- 24 Aug 18
The New York indie stalwarts deliver the year's catchiest concept record
Interpol's Paul Banks has described the New York gloomsters sixth record as their most experimental. Here was a pronouncement sure to send a shudder through fans still haunted by the band's self-titled 2010 LP, a phantasmagorical curio that prowled about in search of something resembling a tune, but which quickly gave up. Were they really going one further than that oblique non-album?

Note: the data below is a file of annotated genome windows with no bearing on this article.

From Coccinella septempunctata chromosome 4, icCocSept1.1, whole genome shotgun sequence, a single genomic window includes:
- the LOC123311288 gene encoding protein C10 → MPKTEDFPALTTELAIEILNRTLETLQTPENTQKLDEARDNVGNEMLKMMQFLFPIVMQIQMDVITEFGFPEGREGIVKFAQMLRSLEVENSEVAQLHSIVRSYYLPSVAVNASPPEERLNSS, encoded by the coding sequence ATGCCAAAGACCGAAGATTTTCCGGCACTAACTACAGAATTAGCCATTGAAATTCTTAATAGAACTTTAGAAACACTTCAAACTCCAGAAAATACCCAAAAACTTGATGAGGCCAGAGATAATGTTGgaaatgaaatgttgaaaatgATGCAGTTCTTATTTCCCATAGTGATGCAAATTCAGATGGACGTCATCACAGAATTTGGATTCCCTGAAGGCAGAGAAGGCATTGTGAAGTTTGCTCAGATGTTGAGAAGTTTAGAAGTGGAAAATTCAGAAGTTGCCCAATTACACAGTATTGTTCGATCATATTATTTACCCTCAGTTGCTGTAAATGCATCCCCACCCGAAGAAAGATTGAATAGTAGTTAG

Happily, Marauder doesn't quite live up to Banks's billing. Yes, it is very faintly conceptual, with the "Marauder" character flitting in and out of the lyrics. However, the songs were written as the group came off touring their debut album in its entirety (including a barnstorming turn at last year's Electric Picnic) and this trip down memory lane has juiced their batteries.
There's a hard-punch opening in 'If You Really Love Nothing', where Bank's subterranean vocals interweave with guitarist and songwriter Daniel Kessler's spectral architecture, the gothic fandango propelled by Sam Fogarino's impish drumming - the most palpable connection to the ghosts of New York's punk past.